Viral Hate, The Attacking Ocean, and Me Medicine vs. We Medicine reviewed.

The Six-Point Inspection: Should We Try to Stop Hate Speech Online?

The Six-Point Inspection: Should We Try to Stop Hate Speech Online?

Future Tense
The Citizen's Guide to the Future
June 5 2013 8:02 AM

The Six-Point Inspection: Should We Try to Stop Hate Speech Online?

Anti-Defamation LeagueNational Director Abraham Foxman

Photo by Alberto E. Rodriguez/Getty Images

Each month in “The Six-Point Inspection,” Future Tense and Zócalo Public Square take a quick look at new science and technology books that are changing the way we see our world.

Viral Hate: Containing Its Spread on the Internet by Abraham H. Foxman and Christopher Wolf


The nutshell: Foxman and Wolf—both of the Anti-Defamation League—argue that Internet hate speech is a dangerous virtual epidemic that threatens us all in real life. But they don’t want to fight it in the courtroom. They prefer the court of public opinion—by having people and Internet companies self-regulate, by educating children in and outside school, and by generating positive counter-speech.

Literary lovechild of: Jeremy Waldron’s The Harm in Hate Speech and Stanley Fish’s There’s No Such Thing As Free Speech: And It’s a Good Thing, Too.

You’ll find it on your bookshelf if: You’re still mad at that forum poster who called you a “dumbass.”

Cocktail party fodder: One of the top results for a Google search for the word “Jew” is an anti-Semitic page called Jew Watch. Google has countered this result with a high-ranking page of its own that warns readers of the page’s contents and explains how its search rankings work.


For optimal benefit: Read before perusing the comments of pretty much any newspaper’s website.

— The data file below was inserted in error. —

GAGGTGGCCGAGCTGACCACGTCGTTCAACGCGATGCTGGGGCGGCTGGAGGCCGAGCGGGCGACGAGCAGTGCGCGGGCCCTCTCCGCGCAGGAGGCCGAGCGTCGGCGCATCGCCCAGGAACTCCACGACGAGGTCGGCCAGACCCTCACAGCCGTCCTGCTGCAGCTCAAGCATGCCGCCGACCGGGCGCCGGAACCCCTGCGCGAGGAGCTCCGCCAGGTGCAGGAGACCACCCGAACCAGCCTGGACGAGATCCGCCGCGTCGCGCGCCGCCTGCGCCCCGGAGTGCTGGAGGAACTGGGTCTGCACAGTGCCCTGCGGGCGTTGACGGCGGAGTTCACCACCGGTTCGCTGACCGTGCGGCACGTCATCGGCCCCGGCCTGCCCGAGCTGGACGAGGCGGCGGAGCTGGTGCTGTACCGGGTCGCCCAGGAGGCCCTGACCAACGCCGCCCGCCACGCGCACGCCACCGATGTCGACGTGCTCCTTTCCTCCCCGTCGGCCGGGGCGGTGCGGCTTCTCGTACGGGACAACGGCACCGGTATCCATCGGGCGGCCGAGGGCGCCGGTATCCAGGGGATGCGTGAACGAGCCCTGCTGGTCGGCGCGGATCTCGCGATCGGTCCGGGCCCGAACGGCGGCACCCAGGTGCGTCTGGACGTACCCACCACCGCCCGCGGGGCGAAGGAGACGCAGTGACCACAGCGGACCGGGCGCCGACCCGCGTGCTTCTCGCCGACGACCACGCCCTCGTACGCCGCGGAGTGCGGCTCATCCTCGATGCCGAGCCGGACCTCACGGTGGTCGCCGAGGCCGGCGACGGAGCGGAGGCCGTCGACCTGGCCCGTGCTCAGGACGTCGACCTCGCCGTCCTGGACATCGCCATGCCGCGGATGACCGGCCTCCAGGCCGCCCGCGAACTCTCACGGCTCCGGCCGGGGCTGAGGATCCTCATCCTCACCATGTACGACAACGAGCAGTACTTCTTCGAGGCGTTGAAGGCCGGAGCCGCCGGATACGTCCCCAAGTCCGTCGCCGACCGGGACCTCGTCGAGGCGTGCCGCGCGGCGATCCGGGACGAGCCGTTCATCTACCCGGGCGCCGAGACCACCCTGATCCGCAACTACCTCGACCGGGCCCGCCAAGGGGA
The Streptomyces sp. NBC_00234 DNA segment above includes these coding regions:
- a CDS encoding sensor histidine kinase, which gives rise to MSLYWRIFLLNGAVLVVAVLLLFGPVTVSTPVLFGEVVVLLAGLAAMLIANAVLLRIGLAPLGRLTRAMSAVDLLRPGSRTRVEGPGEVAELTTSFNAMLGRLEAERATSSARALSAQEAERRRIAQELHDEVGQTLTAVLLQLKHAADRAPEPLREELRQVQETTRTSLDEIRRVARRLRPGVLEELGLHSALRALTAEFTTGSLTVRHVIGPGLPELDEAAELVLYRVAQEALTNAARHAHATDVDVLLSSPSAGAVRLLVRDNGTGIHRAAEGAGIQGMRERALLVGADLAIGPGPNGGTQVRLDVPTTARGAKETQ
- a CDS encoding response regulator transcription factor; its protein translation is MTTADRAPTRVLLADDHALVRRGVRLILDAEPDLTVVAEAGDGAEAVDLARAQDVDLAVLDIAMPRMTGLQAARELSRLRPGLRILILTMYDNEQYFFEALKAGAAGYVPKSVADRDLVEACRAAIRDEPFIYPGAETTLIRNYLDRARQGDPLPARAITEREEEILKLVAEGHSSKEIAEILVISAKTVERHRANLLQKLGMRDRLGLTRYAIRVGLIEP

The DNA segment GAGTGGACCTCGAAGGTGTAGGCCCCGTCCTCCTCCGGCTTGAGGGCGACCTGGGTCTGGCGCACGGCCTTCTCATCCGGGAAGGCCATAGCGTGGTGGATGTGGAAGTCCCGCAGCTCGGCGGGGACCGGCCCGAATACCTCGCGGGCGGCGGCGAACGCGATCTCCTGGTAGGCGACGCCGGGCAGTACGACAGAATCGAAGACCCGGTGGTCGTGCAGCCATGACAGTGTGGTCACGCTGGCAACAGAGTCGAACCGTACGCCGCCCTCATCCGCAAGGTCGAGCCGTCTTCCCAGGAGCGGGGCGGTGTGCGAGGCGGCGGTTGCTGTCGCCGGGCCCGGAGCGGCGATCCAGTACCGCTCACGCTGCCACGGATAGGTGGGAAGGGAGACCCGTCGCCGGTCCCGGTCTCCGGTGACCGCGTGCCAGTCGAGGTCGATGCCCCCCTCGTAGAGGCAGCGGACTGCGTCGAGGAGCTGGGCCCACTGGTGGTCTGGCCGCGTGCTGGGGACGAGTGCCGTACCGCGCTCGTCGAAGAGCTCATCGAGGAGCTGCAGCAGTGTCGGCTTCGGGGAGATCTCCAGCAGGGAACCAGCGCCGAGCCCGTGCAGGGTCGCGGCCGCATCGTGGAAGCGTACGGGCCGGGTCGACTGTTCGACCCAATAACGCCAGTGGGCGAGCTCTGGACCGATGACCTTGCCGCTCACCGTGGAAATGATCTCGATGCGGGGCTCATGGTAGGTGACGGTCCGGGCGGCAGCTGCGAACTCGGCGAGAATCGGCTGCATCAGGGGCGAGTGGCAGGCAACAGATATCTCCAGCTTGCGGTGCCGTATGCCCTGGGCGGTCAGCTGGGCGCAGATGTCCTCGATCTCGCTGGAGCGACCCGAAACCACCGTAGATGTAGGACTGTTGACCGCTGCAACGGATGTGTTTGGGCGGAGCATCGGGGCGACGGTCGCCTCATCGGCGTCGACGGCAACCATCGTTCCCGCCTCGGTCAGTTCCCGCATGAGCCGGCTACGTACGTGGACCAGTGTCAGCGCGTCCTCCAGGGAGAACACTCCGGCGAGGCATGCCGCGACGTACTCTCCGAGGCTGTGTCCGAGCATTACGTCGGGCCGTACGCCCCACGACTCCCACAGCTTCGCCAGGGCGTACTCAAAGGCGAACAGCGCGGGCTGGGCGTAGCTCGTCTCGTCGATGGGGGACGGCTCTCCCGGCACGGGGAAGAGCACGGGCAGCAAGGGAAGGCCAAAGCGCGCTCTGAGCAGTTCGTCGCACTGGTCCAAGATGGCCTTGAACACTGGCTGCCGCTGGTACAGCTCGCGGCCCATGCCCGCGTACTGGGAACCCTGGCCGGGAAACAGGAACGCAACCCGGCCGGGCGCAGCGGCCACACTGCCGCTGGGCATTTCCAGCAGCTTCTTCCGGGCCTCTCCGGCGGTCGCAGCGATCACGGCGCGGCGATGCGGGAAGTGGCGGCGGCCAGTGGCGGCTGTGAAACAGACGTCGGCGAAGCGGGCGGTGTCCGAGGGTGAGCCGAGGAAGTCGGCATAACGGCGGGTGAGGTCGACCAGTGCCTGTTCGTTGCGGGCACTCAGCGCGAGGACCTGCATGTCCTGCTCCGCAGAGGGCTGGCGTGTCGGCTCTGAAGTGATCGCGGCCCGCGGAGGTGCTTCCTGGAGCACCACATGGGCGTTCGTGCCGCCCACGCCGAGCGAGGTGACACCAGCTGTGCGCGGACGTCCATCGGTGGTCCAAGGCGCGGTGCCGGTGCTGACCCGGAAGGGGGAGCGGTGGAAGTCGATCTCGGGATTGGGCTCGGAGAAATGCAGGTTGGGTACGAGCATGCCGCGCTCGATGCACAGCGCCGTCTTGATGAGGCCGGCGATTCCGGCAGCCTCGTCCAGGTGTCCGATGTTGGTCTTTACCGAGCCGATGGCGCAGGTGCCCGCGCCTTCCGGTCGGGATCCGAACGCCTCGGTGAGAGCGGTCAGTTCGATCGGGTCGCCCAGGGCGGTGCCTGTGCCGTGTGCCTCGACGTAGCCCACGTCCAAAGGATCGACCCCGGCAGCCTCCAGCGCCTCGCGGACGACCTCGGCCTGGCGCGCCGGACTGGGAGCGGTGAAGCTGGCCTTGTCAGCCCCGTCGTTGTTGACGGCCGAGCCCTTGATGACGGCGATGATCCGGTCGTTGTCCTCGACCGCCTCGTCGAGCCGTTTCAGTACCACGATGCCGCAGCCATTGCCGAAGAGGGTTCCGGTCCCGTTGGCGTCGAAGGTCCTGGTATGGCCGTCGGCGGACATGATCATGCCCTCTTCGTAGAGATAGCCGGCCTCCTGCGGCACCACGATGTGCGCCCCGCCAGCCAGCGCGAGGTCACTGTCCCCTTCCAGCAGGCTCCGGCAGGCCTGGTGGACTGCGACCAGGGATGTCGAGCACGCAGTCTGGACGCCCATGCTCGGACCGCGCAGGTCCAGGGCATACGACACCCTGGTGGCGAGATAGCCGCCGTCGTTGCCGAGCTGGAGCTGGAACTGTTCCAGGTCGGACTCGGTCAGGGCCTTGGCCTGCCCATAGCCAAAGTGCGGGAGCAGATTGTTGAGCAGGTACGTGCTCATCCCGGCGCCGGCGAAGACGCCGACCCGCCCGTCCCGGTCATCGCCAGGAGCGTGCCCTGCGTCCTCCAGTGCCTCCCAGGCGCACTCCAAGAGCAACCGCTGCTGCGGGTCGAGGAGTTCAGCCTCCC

Snap judgment: Foxman and Wolf are pragmatic and balanced—impressively so for leaders of an advocacy organization—although their solutions may be overly optimistic.

The nutshell: Anthropologist and writer Fagan chronicles how changing sea levels and catastrophic events like tsunamis and hurricanes have affected civilizations—from Ancient Rome to modern-day Indonesia.


You’ll find it on your bookshelf if: You enjoyed the show When Animals Attack! but wanted a spinoff focused on inanimate objects.

Cocktail party fodder: Roughly 200 million people around the world live along coastlines less than five meters above today’s sea level.

For optimal benefit: Send this book to your rich beachside-dwelling friend in Malibu. Who’s sitting pretty now?


Snap judgment: Fagan manages to humanize catastrophes both ancient and modern with vivid descriptions of oceans attacking cities and civilizations throughout history. We may not have needed another warning about the dangers of climate change, but this is certainly a dramatic one.

The nutshell: The personalized medicine revolution has been oversold and has underperformed, argues University of London medical ethicist Dickenson—to the detriment of greater investment in public health.

Literary lovechild of: Philip Mirowski’s Science-Mart: Privatizing American Science and Paula Stephan’s How Economics Shapes Science.


You’ll find it on your bookshelf if: You had your genome scanned to see if you had the potential to become an Olympian. The results were disappointing.

Cocktail party fodder: After the completion of the Human Genome Project was announced, productivity in drug development and new license applications to the Food and Drug Administration actually declined.

For optimal benefit: Give a copy to anyone you know who is busy working on a clone of himself.

Snap judgment: Most of us don’t need to read the book-length treatment, but Dickenson sure does make a strong case.

Future Tense is a partnership of SlateNew America, and Arizona State University.